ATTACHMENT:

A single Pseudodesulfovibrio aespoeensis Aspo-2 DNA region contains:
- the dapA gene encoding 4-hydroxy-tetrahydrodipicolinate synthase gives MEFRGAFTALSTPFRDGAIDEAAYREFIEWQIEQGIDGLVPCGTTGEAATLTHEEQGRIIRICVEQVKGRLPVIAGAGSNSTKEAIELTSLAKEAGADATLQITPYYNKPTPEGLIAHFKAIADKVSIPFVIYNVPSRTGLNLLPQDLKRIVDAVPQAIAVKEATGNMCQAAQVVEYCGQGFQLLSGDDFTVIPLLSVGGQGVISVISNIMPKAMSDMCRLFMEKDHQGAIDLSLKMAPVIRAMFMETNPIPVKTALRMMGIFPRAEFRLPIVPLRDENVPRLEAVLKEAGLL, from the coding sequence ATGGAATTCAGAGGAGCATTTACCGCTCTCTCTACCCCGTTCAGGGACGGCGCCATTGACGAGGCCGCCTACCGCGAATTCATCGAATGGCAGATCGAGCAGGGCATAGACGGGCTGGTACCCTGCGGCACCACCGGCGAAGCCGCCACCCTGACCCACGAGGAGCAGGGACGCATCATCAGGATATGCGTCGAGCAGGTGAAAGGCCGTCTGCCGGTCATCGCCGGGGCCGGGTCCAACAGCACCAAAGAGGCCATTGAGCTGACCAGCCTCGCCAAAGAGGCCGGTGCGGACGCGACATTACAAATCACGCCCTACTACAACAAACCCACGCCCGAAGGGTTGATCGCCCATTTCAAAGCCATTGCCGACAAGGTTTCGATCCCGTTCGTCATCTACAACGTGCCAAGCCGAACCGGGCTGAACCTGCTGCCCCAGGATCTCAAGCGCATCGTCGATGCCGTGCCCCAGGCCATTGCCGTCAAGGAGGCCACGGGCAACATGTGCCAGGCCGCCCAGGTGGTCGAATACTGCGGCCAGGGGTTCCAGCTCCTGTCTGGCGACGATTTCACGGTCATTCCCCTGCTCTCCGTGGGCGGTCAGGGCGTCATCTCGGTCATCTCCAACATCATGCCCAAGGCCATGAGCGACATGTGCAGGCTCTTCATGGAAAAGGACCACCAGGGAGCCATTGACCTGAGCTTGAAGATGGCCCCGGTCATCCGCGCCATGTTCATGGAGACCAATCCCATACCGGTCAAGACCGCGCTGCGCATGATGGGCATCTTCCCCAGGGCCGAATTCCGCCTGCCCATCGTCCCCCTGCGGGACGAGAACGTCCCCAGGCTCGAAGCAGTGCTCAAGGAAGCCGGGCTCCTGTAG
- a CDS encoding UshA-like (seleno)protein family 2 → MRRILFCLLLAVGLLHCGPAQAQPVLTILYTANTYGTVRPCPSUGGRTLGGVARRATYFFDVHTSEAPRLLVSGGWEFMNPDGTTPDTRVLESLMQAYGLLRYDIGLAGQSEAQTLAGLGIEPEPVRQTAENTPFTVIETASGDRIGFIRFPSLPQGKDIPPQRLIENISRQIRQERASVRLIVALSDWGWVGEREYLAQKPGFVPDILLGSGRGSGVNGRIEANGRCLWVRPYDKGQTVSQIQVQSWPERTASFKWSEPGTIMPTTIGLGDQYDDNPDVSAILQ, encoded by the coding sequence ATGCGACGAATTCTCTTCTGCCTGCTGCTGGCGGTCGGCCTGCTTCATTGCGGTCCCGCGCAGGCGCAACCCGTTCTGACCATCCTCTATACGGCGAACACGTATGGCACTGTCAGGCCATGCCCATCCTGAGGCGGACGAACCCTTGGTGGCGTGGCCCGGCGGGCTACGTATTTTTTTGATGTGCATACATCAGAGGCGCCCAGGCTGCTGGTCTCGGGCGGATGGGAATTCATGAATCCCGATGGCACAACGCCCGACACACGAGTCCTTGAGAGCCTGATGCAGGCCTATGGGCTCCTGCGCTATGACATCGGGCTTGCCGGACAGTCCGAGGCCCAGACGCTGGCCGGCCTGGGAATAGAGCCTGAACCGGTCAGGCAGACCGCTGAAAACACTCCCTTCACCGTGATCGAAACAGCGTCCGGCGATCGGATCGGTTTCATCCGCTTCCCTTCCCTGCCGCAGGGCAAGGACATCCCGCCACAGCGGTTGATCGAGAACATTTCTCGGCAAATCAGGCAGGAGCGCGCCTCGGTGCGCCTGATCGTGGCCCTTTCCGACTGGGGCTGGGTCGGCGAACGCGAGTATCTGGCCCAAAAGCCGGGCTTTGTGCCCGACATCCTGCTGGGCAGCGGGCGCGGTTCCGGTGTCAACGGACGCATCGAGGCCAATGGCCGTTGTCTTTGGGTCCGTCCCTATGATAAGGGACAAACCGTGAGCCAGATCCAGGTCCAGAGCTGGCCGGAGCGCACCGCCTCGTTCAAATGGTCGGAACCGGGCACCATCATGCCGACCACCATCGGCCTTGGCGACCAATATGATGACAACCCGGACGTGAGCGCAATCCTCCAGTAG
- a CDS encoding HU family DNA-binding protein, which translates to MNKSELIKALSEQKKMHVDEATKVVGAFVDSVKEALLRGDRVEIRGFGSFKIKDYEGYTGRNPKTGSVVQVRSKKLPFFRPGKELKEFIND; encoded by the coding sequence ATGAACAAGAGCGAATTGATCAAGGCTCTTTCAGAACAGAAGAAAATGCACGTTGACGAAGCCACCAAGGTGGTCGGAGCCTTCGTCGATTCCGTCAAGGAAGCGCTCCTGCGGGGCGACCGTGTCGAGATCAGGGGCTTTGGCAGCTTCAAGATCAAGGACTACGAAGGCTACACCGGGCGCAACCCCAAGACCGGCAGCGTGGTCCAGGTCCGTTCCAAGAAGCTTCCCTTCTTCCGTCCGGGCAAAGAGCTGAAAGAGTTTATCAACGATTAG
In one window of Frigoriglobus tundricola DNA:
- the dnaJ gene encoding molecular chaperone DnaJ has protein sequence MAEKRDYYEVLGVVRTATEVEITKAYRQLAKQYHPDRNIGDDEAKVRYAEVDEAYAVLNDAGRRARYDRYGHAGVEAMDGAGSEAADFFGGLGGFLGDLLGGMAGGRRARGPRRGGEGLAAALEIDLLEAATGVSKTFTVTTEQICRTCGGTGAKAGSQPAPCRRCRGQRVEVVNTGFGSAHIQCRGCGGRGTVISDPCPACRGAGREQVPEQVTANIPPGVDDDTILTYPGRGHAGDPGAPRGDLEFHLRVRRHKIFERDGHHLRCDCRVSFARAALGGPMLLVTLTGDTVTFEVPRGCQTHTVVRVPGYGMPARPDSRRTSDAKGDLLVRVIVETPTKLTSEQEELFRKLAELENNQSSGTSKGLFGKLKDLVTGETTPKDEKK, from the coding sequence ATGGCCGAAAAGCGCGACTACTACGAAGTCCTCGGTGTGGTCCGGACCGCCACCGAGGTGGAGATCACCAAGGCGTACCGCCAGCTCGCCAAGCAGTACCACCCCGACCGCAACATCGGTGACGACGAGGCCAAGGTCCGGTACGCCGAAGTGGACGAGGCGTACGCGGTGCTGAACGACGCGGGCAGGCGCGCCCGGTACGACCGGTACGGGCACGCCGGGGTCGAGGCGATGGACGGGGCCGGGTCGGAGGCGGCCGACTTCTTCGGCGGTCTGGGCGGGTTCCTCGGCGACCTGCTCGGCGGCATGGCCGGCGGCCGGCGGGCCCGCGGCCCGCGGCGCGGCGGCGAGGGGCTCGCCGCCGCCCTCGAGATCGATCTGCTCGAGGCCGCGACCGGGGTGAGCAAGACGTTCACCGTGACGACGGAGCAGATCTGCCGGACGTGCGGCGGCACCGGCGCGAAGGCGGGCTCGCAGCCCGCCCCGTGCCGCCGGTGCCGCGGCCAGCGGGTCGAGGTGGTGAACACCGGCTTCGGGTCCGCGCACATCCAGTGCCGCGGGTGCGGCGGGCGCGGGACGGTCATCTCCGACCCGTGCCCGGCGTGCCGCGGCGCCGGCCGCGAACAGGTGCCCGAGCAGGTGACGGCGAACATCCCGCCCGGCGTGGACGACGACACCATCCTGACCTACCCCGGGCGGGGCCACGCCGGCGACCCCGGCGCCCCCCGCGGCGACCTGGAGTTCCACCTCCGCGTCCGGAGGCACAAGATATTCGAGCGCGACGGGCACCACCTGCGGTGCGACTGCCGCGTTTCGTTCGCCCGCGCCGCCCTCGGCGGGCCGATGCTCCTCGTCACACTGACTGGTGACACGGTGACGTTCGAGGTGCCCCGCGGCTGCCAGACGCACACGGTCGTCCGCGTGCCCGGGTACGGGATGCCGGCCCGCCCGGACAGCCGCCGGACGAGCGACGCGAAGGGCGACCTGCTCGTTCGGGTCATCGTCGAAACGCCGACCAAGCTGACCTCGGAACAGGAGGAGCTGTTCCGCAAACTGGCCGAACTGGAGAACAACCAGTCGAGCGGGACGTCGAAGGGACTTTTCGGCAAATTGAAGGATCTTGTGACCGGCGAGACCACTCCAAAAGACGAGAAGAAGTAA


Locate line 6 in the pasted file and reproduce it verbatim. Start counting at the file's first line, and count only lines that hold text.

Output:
- the dnaJ gene encoding molecular chaperone DnaJ has protein sequence MAEKRDYYEVLGVVRTATEVEITKAYRQLAKQYHPDRNIGDDEAKVRYAEVDEAYAVLNDAGRRARYDRYGHAGVEAMDGAGSEAADFFGGLGGFLGDLLGGMAGGRRARGPRRGGEGLAAALEIDLLEAATGVSKTFTVTTEQICRTCGGTGAKAGSQPAPCRRCRGQRVEVVNTGFGSAHIQCRGCGGRGTVISDPCPACRGAGREQVPEQVTANIPPGVDDDTILTYPGRGHAGDPGAPRGDLEFHLRVRRHKIFERDGHHLRCDCRVSFARAALGGPMLLVTLTGDTVTFEVPRGCQTHTVVRVPGYGMPARPDSRRTSDAKGDLLVRVIVETPTKLTSEQEELFRKLAELENNQSSGTSKGLFGKLKDLVTGETTPKDEKK, from the coding sequence ATGGCCGAAAAGCGCGACTACTACGAAGTCCTCGGTGTGGTCCGGACCGCCACCGAGGTGGAGATCACCAAGGCGTACCGCCAGCTCGCCAAGCAGTACCACCCCGACCGCAACATCGGTGACGACGAGGCCAAGGTCCGGTACGCCGAAGTGGACGAGGCGTACGCGGTGCTGAACGACGCGGGCAGGCGCGCCCGGTACGACCGGTACGGGCACGCCGGGGTCGAGGCGATGGACGGGGCCGGGTCGGAGGCGGCCGACTTCTTCGGCGGTCTGGGCGGGTTCCTCGGCGACCTGCTCGGCGGCATGGCCGGCGGCCGGCGGGCCCGCGGCCCGCGGCGCGGCGGCGAGGGGCTCGCCGCCGCCCTCGAGATCGATCTGCTCGAGGCCGCGACCGGGGTGAGCAAGACGTTCACCGTGACGACGGAGCAGATCTGCCGGACGTGCGGCGGCACCGGCGCGAAGGCGGGCTCGCAGCCCGCCCCGTGCCGCCGGTGCCGCGGCCAGCGGGTCGAGGTGGTGAACACCGGCTTCGGGTCCGCGCACATCCAGTGCCGCGGGTGCGGCGGGCGCGGGACGGTCATCTCCGACCCGTGCCCGGCGTGCCGCGGCGCCGGCCGCGAACAGGTGCCCGAGCAGGTGACGGCGAACATCCCGCCCGGCGTGGACGACGACACCATCCTGACCTACCCCGGGCGGGGCCACGCCGGCGACCCCGGCGCCCCCCGCGGCGACCTGGAGTTCCACCTCCGCGTCCGGAGGCACAAGATATTCGAGCGCGACGGGCACCACCTGCGGTGCGACTGCCGCGTTTCGTTCGCCCGCGCCGCCCTCGGCGGGCCGATGCTCCTCGTCACACTGACTGGTGACACGGTGACGTTCGAGGTGCCCCGCGGCTGCCAGACGCACACGGTCGTCCGCGTGCCCGGGTACGGGATGCCGGCCCGCCCGGACAGCCGCCGGACGAGCGACGCGAAGGGCGACCTGCTCGTTCGGGTCATCGTCGAAACGCCGACCAAGCTGACCTCGGAACAGGAGGAGCTGTTCCGCAAACTGGCCGAACTGGAGAACAACCAGTCGAGCGGGACGTCGAAGGGACTTTTCGGCAAATTGAAGGATCTTGTGACCGGCGAGACCACTCCAAAAGACGAGAAGAAGTAA